epipyphytes — nonparasitic plants that usually grow on other plants
— will often latch onto anything that floats. For a particle with a
lot of surface area for its size, plant growth on the outside of the
plastic would make it heavy, causing it to sink.
The problem: Previous
studies have shown that when a plant-ballasted plastic sinks in the
open ocean, the plants growing on it die and fall off, causing the
object to pop back up.
dinner: Zooplankton, tiny animals about the same size as the
missing plastic, make up the bottom of the ocean food chain. Fish
that eat zooplankton might mistake the plastic as food.
The ocean is full of
zooplankton-eating mesopelagic fish, or fish that live between 200
and 1,000 feet deep. These fish tend to migrate to the surface —
where the plastic is — at night for feeding. The researchers
believe that, if consumed, the plastic could stay inside the fish for
anywhere from a day to a year. The garbage can be transferred to
larger predators if the smaller fish is eaten. Ingested plastic could
easily sink to the seafloor if the fish dies, or if it's removed in
the animal's excrement, which is known to sink quickly.
microplastics have an influence on the behavior and the food chain of
marine organisms," lead researcher Andres Cózar Cabañas of the
Universidad de Cadiz at Puerto Real (Spain) said in a press
release. The small plastics contain contaminants that can be passed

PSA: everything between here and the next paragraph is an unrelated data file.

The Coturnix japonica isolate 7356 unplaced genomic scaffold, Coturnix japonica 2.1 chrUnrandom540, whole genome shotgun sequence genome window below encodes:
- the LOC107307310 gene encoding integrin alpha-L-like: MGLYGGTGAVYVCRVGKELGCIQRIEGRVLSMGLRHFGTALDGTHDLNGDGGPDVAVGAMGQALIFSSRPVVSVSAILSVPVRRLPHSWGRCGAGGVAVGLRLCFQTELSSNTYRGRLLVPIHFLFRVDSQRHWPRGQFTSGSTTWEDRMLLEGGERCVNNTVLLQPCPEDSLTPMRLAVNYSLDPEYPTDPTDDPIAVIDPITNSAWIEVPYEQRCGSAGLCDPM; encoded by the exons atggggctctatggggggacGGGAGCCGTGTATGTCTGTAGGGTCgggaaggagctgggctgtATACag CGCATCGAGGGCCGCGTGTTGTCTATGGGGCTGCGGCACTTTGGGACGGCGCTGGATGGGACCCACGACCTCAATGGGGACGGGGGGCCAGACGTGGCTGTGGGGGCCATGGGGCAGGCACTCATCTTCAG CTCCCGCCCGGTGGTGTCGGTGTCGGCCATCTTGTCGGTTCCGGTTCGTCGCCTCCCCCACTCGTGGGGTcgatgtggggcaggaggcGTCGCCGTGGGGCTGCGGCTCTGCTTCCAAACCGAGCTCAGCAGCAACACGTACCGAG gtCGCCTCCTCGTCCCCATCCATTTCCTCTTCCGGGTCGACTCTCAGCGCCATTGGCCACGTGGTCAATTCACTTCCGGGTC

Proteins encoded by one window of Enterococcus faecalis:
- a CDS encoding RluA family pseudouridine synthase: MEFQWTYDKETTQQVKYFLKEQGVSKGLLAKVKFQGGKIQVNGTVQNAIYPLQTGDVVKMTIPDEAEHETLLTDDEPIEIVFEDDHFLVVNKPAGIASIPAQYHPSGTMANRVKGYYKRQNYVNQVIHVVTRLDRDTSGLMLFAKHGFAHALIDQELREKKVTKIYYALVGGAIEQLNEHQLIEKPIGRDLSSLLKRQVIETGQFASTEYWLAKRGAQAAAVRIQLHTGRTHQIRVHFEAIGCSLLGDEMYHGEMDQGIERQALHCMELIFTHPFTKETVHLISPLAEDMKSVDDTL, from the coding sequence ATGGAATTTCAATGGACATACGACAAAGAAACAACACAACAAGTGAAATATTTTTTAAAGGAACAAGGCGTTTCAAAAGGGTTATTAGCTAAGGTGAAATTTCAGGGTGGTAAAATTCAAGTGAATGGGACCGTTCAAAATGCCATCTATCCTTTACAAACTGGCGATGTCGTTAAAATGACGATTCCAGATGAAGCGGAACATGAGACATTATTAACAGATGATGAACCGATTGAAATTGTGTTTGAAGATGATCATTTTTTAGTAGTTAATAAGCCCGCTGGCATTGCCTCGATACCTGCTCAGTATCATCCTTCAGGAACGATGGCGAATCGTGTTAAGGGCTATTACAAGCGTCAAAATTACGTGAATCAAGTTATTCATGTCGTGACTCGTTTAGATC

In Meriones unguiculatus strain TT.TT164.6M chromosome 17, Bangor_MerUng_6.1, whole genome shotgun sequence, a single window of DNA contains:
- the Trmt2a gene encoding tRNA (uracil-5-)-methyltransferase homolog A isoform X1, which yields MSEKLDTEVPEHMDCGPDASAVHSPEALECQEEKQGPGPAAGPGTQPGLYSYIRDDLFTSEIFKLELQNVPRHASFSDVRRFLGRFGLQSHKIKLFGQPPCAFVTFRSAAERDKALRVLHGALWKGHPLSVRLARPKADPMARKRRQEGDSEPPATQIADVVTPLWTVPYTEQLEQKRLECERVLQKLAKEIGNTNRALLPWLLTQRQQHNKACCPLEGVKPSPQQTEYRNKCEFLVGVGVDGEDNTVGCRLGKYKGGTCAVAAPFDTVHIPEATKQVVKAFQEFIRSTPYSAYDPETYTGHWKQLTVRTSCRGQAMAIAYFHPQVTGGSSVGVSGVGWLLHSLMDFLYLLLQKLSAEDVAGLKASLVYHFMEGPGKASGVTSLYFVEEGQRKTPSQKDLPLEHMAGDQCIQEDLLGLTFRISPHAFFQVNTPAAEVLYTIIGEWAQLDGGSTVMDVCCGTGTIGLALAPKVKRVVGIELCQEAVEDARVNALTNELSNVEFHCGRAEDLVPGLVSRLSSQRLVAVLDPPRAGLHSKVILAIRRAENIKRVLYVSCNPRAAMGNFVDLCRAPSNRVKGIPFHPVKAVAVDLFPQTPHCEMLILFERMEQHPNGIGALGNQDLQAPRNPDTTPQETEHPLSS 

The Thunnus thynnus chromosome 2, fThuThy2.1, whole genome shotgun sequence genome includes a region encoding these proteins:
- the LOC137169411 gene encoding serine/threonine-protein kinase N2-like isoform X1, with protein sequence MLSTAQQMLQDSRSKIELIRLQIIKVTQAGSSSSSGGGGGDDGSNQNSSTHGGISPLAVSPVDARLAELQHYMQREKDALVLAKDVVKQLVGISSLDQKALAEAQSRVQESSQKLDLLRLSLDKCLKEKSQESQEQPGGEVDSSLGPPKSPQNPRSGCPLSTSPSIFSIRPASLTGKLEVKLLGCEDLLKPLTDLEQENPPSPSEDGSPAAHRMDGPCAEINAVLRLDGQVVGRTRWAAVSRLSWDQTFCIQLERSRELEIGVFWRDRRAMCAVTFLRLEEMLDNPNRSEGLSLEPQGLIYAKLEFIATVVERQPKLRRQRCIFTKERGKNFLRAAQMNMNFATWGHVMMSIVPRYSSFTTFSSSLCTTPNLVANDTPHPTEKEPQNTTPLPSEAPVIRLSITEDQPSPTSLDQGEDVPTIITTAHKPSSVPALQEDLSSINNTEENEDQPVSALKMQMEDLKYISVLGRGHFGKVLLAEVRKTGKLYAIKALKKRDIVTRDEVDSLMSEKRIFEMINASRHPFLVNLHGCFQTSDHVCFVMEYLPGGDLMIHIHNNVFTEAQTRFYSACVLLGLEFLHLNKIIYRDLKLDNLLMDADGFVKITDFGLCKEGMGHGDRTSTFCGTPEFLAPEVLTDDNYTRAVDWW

onto to the organisms who eat them or, perhaps worse, get lodged
inside them, he said. "Small oceanic fishes are the main trophic
linkage between the plankton and marine vertebrates, and serves as
staple food for many commercial fish such as tuna or swordfish,"
he said in an email.
research is needed to crack the case of the disappearing plastic.
The question first
occurred to the study authors while examining data taken from
the 2010/2011 Malaspina circumnavigation research trip that
sampled water from thousands of sites across the world.
"This task was
not initially in our objectives for the circumnavigation, but the
plastic presence in the first samples was striking," Cózar told
Business Insider. They found that 88% of their samples contained
The also discovered
that the plastic appeared to be most abundant in areas where the
subtropical gyres — giant ocean-wide currents — converged. Where
these gyres come together they make huge "conveyor belts,"
bringing trash from shores into the surface of the open ocean.
The world's five major
gyres are illustrated in this map.
Based on the data
collected, the scientists expect the surface of the open ocean holds
anywhere between 7,000 and 35,000 tons of plastic, which is "far
less than expected," they wrote.
The Plastic Age
The missing plastic is
only a small part of the problem. "Our estimates indicate that
the tens of thousands of plastic tons floating on the surface waters
could represent only 1% of the plastic pollution into the oceans,"
Cózar said. More could be hiding below the surface.
quantity of plastic floating in the ocean and its final destination
are still unknown," the researchers concluded